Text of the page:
A focus on large domestic markets

We think that countries with large domestic markets, such as China, may be best placed to provide longer-term investment opportunities given that the export markets may not be available as before. That said, we remain positive on Vietnam, which has been receiving a disproportionate share of foreign direct investment flows compared to other emerging countries. It is a logical place to diversify supply chains away from China given it has improving infrastructure along with a young and educated demographic. The only impediment is that the stock-picking pool of liquid (easily tradeable) stocks is limited.

At a company level we are also looking for businesses that are creating intellectual property, not just technology patents but also brands. Mirroring the developed world, themes such as the growth of ecommerce and the digitalisation of payments will continue to grow in stronger emerging economies. We think that successful countries and companies will need a reformist government that helps set favourable policies to pull these factors together.

There are certain key factors that we believe emerging markets need for future success:

  • Large domestic market given deglobalisation
  • Creation of intellectual property (technology patents and brands)
  • Reformist or innovative government

OUR VIEW IS THAT NOT ALL EMERGING MARKETS ARE WELL-POSITIONED

Source: Janus Henderson Investors as at 31 May 2020

Based on these factors and the dynamics likely to be at play in a post COVID-19 world, we believe ‘a rising tide will not lift all boats.’ For us, the most compelling opportunities on a longer term view are likely to come from emerging Asia where innovation is happening, and where the middle class high-spending consumer demographic is growing. What is clear, however, is that care is required when analysing the relative merits of constituents of the asset class with disparity growing between those who succeed or fail.

 

* Sub-par growth: Growth that is at levels below average or below what is expected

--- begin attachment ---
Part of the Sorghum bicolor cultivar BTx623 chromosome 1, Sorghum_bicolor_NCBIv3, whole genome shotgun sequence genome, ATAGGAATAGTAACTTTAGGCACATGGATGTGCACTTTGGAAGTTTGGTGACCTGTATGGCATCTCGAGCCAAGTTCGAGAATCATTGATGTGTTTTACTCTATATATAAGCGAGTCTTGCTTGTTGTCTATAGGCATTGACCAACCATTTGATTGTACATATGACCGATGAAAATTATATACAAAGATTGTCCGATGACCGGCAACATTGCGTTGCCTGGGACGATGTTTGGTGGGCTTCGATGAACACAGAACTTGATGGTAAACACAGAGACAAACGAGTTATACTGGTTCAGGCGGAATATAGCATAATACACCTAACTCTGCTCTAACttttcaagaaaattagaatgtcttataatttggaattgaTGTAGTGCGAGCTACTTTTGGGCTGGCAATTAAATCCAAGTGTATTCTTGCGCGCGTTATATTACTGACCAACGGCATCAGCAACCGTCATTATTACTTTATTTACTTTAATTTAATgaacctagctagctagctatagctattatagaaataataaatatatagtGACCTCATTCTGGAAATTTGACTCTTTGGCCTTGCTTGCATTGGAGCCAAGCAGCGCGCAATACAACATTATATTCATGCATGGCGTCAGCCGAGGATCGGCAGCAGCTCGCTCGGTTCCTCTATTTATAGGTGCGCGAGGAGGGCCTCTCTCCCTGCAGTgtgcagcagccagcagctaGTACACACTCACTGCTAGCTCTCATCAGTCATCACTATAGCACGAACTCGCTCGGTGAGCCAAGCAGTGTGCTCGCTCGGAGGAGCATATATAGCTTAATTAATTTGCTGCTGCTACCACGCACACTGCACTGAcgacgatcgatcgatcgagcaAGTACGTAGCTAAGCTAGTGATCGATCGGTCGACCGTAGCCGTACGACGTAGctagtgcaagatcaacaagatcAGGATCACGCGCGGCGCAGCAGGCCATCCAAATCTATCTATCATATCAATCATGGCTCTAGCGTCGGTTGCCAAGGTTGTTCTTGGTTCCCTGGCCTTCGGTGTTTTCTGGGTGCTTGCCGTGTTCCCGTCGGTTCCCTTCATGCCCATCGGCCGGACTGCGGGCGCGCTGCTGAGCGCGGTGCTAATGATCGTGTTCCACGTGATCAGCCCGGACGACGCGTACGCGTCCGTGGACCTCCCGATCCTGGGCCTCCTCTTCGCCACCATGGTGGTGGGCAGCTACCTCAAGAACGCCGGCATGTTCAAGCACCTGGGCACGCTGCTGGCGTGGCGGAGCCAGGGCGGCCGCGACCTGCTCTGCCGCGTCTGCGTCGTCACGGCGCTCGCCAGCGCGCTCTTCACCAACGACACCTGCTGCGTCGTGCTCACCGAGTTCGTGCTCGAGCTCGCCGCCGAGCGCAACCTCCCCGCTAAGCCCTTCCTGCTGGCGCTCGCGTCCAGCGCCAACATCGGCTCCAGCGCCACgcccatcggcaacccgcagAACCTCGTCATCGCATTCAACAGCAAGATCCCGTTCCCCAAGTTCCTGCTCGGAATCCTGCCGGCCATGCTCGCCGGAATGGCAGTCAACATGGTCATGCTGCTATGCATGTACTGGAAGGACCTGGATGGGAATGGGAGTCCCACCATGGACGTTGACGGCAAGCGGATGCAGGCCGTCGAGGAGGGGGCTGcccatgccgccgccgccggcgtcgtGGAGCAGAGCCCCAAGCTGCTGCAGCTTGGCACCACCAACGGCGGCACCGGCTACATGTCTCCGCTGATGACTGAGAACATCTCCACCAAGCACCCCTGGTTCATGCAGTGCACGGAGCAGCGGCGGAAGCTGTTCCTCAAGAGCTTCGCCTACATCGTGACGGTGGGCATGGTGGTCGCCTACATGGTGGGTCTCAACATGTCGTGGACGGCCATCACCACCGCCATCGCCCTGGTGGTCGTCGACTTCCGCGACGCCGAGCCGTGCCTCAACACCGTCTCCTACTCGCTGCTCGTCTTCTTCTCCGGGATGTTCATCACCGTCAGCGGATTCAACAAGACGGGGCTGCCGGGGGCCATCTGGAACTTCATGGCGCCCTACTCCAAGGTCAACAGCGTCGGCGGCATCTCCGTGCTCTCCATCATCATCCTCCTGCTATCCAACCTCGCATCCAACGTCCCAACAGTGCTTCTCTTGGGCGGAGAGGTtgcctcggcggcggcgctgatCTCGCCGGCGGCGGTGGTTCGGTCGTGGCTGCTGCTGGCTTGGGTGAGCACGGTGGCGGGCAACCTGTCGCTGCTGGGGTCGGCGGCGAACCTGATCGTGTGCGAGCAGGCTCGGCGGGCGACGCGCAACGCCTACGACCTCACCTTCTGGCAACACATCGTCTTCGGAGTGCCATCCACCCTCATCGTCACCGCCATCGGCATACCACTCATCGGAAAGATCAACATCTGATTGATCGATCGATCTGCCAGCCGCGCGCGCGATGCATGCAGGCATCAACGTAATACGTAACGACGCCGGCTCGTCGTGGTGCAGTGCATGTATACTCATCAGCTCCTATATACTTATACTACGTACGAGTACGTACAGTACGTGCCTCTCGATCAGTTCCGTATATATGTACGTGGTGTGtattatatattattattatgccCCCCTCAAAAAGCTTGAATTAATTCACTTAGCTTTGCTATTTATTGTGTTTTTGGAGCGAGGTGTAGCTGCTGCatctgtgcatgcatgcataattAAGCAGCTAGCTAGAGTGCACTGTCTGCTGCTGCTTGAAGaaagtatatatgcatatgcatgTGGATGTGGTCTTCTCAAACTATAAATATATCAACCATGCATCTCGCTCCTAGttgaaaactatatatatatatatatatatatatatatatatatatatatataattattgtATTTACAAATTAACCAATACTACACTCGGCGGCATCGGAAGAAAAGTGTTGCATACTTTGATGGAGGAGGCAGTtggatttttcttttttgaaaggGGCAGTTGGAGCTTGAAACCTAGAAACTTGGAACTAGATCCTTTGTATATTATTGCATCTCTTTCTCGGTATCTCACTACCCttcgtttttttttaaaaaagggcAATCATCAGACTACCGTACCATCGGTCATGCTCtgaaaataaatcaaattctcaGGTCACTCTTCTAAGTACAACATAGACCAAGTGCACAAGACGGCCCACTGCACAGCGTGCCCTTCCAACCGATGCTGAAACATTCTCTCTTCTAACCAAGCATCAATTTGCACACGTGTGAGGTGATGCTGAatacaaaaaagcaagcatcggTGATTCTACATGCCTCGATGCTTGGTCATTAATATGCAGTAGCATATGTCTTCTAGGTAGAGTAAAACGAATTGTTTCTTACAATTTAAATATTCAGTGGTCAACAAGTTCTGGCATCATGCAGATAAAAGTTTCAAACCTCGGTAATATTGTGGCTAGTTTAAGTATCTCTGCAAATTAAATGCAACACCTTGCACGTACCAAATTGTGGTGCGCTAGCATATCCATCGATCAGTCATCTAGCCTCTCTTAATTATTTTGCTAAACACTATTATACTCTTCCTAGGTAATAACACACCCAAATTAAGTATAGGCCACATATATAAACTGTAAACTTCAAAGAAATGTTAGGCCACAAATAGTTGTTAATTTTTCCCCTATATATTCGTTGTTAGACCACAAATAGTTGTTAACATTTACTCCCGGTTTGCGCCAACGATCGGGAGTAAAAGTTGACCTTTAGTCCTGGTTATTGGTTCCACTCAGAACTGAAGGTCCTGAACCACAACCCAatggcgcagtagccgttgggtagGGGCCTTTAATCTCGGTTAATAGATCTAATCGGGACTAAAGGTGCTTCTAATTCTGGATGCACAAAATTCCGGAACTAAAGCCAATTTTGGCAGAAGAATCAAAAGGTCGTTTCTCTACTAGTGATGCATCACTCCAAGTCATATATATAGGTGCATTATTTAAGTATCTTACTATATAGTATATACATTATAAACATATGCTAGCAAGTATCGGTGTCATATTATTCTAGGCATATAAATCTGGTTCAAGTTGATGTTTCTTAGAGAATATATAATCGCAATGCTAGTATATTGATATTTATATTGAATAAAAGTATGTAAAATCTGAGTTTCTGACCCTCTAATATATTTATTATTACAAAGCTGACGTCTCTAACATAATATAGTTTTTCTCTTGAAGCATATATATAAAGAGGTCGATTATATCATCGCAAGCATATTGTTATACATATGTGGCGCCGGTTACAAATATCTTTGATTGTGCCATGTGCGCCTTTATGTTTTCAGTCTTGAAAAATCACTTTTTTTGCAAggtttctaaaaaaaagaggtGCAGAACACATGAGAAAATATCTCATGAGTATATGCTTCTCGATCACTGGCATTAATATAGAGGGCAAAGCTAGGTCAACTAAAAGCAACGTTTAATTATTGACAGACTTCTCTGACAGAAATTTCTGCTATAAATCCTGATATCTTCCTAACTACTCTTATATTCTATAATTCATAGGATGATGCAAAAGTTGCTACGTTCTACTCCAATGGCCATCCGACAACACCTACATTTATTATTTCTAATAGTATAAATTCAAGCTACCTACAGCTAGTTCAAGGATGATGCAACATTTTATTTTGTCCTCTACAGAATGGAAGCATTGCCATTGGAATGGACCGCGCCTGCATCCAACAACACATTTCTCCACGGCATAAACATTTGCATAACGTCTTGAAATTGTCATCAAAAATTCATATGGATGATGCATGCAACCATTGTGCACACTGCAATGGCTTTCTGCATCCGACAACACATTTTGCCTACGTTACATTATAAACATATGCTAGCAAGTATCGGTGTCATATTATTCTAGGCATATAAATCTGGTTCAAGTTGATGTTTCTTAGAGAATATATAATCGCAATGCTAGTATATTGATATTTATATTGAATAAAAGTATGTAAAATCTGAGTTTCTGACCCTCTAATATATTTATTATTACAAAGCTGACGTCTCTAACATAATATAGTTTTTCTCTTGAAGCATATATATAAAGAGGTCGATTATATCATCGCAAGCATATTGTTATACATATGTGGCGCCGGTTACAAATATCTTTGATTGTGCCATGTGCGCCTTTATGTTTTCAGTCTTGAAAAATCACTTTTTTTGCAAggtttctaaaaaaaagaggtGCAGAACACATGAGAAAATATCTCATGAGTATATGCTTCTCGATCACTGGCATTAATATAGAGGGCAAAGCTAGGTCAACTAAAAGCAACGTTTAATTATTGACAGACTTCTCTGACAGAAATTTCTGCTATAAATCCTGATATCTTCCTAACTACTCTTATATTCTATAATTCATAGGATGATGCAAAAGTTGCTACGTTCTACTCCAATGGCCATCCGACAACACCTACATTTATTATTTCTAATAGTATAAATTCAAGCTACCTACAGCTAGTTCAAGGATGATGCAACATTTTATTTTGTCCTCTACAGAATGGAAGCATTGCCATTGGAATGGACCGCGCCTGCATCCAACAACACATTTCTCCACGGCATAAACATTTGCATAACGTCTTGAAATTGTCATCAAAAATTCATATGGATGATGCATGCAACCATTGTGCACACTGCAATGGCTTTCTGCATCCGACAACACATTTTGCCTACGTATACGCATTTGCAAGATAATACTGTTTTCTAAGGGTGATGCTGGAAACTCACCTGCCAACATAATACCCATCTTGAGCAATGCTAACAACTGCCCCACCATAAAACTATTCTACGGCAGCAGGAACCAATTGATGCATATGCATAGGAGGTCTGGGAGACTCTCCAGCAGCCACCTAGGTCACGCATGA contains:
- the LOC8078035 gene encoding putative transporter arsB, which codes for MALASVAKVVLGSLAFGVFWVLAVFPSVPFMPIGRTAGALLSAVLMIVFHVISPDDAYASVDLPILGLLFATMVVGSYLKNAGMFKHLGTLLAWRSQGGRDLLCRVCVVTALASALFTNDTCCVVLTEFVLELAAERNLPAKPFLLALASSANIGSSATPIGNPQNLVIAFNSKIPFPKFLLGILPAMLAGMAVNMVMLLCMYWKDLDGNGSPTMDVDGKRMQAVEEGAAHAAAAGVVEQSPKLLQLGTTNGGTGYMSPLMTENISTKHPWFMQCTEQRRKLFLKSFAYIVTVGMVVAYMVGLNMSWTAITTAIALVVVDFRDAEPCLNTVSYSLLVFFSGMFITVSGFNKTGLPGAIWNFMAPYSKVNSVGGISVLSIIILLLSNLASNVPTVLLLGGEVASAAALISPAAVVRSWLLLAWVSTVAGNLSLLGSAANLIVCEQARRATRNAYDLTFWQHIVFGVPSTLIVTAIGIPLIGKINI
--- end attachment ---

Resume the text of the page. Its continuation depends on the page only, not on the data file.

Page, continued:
More Equity Perspectives

PREVIOUS ARTICLE

How do opportunities within Asian equities change post COVID-19?

Andrew Gillan explores the impact of the pandemic on Asian equities and explains why structural growth stories remain intact.

NEXT ARTICLE

Investing in health care post COVID-19

Health care’s aggressive efforts to address COVID-19 could have a positive impact on the sector long term, says Andy Acker.

Important information

Please read the following important information regarding funds related to this article.

The Janus Henderson Fund (the “Fund”) is a Luxembourg SICAV incorporated on 26 September 2000, managed by Henderson Management S.A.
    Specific risks
  • Shares of small and mid-size companies can be more volatile than shares of larger companies, and at times it may be difficult to value or to sell shares at desired times and prices, increasing the risk of losses.
  • Emerging markets expose the Fund to higher volatility and greater risk of loss than developed markets; they are susceptible to adverse political and economic events, and may be less well regulated with less robust custody and settlement procedures.
  • The Fund may use derivatives with the aim of reducing risk or managing the portfolio more efficiently. However this introduces other risks, in particular, that a derivative counterparty may not meet its contractual obligations.
  • If the Fund holds assets in currencies other than the base currency of the Fund or you invest in a share class of a different currency to the Fund (unless 'hedged'), the value of your investment may be impacted by changes in exchange rates.
  • The Fund could lose money if a counterparty with which it trades becomes unwilling or unable to meet its obligations to the Fund.